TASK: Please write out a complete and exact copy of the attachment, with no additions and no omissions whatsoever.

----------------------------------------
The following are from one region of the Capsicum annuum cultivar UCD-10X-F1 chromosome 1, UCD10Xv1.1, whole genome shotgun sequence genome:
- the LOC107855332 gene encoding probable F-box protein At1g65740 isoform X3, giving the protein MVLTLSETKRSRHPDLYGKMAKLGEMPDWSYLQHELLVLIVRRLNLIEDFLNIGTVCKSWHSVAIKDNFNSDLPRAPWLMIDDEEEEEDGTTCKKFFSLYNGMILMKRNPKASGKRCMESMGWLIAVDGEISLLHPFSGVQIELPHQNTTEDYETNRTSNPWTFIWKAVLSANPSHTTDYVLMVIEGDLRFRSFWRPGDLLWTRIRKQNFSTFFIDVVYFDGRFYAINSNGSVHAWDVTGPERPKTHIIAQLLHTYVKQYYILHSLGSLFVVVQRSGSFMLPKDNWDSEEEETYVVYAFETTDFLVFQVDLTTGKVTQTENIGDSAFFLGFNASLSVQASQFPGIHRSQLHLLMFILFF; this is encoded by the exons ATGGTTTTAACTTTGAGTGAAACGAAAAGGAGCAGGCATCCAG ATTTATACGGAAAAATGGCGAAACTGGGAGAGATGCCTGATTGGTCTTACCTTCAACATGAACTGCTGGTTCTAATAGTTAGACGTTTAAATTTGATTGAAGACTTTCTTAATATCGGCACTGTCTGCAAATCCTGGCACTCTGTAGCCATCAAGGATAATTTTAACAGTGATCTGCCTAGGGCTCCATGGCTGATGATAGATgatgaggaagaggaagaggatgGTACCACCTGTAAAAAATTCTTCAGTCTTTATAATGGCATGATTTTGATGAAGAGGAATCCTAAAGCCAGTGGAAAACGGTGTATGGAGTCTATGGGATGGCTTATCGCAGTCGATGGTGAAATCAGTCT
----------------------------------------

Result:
The following are from one region of the Capsicum annuum cultivar UCD-10X-F1 chromosome 1, UCD10Xv1.1, whole genome shotgun sequence genome:
- the LOC107855332 gene encoding probable F-box protein At1g65740 isoform X3, giving the protein MVLTLSETKRSRHPDLYGKMAKLGEMPDWSYLQHELLVLIVRRLNLIEDFLNIGTVCKSWHSVAIKDNFNSDLPRAPWLMIDDEEEEEDGTTCKKFFSLYNGMILMKRNPKASGKRCMESMGWLIAVDGEISLLHPFSGVQIELPHQNTTEDYETNRTSNPWTFIWKAVLSANPSHTTDYVLMVIEGDLRFRSFWRPGDLLWTRIRKQNFSTFFIDVVYFDGRFYAINSNGSVHAWDVTGPERPKTHIIAQLLHTYVKQYYILHSLGSLFVVVQRSGSFMLPKDNWDSEEEETYVVYAFETTDFLVFQVDLTTGKVTQTENIGDSAFFLGFNASLSVQASQFPGIHRSQLHLLMFILFF; this is encoded by the exons ATGGTTTTAACTTTGAGTGAAACGAAAAGGAGCAGGCATCCAG ATTTATACGGAAAAATGGCGAAACTGGGAGAGATGCCTGATTGGTCTTACCTTCAACATGAACTGCTGGTTCTAATAGTTAGACGTTTAAATTTGATTGAAGACTTTCTTAATATCGGCACTGTCTGCAAATCCTGGCACTCTGTAGCCATCAAGGATAATTTTAACAGTGATCTGCCTAGGGCTCCATGGCTGATGATAGATgatgaggaagaggaagaggatgGTACCACCTGTAAAAAATTCTTCAGTCTTTATAATGGCATGATTTTGATGAAGAGGAATCCTAAAGCCAGTGGAAAACGGTGTATGGAGTCTATGGGATGGCTTATCGCAGTCGATGGTGAAATCAGTCT